80

My code:

fetch("api/xxx", {
    body: new FormData(document.getElementById("form")),
    headers: {
        "Content-Type": "application/x-www-form-urlencoded",
        // "Content-Type": "multipart/form-data",
    },
    method: "post",
}

I tried to post my form using fetch api, and the body it sends is like:

-----------------------------114782935826962
Content-Disposition: form-data; name="email"

test@example.com
-----------------------------114782935826962
Content-Disposition: form-data; name="password"

pw
-----------------------------114782935826962--

(I don't know why the number in boundary is changed every time it sends...)

I would like it to send the data with "Content-Type": "application/x-www-form-urlencoded", what should I do? Or if I just have to deal with it, how do I decode the data in my controller?


To whom answer my question, I know I can do it with:

fetch("api/xxx", {
    body: "email=test@example.com&password=pw",
    headers: {
        "Content-Type": "application/x-www-form-urlencoded",
    },
    method: "post",
}

What I want is something like $("#form").serialize() in jQuery (w/o using jQuery) or the way to decode mulitpart/form-data in controller. Thanks for your answers though.

  • What is issue with using FormData? – guest271314 Oct 9 '17 at 6:32
  • I want to post it as "email=test@example.com&password=pw". Is it possible? – Zack Oct 9 '17 at 6:41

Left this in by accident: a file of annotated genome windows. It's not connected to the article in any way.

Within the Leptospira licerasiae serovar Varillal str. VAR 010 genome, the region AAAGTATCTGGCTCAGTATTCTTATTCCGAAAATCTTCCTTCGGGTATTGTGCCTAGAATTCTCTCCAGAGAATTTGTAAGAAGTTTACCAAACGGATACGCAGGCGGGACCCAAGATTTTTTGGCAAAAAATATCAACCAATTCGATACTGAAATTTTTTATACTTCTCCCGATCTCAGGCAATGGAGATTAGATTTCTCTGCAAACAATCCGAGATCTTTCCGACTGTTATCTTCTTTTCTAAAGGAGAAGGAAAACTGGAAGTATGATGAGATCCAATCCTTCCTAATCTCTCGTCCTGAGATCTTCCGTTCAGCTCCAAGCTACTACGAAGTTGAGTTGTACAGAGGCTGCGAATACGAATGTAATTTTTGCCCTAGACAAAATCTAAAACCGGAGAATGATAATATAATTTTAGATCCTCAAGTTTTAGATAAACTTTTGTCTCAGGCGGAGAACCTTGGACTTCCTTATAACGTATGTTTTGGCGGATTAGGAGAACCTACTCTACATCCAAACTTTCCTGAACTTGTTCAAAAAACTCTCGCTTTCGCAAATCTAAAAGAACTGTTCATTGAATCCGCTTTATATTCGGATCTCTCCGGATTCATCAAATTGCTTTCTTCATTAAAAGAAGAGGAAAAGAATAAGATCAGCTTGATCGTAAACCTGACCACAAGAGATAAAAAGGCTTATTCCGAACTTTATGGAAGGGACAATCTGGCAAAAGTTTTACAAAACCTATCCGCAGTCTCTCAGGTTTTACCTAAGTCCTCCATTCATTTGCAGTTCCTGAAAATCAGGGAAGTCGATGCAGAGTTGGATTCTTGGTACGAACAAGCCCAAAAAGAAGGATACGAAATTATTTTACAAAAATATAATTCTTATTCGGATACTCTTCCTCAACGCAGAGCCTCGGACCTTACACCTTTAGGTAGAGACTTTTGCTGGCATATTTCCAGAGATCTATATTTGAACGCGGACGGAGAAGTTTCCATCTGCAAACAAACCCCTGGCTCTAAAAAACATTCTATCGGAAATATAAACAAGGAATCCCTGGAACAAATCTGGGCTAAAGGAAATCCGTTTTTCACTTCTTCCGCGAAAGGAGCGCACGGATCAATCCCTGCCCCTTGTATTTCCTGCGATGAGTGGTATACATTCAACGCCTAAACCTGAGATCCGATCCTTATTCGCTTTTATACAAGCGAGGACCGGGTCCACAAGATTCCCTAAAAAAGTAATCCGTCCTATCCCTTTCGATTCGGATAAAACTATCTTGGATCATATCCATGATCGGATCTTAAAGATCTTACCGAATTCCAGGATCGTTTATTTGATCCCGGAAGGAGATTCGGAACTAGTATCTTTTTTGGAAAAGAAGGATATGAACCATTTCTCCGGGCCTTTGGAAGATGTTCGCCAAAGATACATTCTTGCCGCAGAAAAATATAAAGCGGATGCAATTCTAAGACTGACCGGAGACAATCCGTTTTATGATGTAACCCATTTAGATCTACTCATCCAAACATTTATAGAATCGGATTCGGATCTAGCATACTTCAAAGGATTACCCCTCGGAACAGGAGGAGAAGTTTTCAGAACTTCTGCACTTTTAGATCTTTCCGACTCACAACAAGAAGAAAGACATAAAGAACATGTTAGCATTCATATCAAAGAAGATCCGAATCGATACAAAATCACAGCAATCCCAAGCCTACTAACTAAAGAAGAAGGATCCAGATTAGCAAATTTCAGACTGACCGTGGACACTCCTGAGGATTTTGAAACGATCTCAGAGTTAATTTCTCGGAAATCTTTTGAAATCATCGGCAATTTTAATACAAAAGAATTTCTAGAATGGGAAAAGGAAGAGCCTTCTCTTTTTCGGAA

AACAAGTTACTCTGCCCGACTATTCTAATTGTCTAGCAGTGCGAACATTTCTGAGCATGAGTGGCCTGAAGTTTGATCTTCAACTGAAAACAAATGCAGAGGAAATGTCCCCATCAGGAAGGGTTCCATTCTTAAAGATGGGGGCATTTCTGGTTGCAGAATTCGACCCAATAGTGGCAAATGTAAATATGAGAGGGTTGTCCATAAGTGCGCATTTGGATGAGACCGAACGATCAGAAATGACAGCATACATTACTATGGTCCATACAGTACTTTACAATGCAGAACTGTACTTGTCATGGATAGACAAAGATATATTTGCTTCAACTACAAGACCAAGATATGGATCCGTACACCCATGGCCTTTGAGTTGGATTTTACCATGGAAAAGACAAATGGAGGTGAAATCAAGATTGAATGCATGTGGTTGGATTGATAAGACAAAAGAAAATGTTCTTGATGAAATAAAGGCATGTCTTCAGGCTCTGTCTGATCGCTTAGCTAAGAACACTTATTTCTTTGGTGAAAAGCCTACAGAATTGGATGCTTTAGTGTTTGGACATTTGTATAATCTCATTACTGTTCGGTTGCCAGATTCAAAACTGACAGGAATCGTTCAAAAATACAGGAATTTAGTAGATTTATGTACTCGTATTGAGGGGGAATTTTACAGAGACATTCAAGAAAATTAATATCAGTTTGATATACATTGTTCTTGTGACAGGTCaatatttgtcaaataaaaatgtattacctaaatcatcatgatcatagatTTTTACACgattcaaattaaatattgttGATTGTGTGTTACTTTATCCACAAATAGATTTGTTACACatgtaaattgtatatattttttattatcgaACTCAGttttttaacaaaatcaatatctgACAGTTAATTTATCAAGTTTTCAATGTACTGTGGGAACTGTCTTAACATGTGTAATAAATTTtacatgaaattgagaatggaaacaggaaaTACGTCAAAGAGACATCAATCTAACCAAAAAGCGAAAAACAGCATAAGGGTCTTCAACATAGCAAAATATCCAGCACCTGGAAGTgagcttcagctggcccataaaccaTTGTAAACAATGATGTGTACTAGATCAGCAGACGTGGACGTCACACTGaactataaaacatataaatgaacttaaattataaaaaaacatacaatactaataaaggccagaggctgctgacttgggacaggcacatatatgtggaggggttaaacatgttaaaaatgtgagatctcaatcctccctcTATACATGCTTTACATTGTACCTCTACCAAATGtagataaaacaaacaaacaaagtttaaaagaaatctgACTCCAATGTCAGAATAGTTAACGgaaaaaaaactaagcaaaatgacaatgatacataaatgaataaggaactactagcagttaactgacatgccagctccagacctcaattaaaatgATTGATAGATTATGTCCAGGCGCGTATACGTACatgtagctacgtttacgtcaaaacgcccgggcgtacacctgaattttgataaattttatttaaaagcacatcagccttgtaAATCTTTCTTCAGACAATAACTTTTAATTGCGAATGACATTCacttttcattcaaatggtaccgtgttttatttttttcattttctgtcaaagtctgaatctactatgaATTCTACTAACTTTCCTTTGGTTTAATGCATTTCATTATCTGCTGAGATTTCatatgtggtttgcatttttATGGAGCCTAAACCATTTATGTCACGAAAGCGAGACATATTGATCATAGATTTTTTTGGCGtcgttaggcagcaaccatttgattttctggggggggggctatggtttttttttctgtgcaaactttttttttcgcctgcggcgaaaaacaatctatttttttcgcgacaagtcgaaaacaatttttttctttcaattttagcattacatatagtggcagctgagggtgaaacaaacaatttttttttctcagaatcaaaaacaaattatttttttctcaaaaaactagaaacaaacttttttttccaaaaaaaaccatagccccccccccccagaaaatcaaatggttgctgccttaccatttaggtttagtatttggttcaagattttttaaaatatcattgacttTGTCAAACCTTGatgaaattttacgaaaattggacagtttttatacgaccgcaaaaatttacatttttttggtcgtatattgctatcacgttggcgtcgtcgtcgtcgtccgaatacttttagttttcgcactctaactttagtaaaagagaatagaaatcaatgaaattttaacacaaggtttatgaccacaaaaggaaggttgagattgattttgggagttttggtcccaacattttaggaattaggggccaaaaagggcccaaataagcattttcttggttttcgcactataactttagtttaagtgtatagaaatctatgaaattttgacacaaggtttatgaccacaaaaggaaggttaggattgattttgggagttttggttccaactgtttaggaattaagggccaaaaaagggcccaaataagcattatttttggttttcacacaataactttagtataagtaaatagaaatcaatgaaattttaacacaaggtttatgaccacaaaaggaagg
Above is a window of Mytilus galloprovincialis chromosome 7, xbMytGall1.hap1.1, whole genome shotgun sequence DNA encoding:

• “I don't know why the number in boundary is changed every time it sends…” – The boundary identifier is just a random identifier, it can be anything and does not have any meaning on its own. So there is nothing wrong with choosing a random number there (which is what clients usually do). – poke Oct 9 '17 at 9:22
95
+50

To quote MDN on FormData (emphasis mine):

The FormData interface provides a way to easily construct a set of key/value pairs representing form fields and their values, which can then be easily sent using the XMLHttpRequest.send() method. It uses the same format a form would use if the encoding type were set to "multipart/form-data".

So when using FormData you are locking yourself into multipart/form-data. There is no way to send a FormData object as the body and not sending data in the multipart/form-data format.

If you want to send the data as application/x-www-form-urlencoded you will either have to specify the body as an URL-encoded string, or pass a URLSearchParams object. The latter unfortunately cannot be directly initialized from a form element. If you don’t want to iterate through your form elements yourself (which you could do using HTMLFormElement.elements), you could also create a URLSearchParams object from a FormData object:

const data = new URLSearchParams();
for (const pair of new FormData(formElement)) {
    data.append(pair[0], pair[1]);
}

fetch(url, {
    method: 'post',
    body: data,
})
.then(…);

Note that you do not need to specify a Content-Type header yourself.


As noted by monk-time in the comments, you can also create URLSearchParams and pass the FormData object directly, instead of appending the values in a loop:

const data = new URLSearchParams(new FormData(formElement));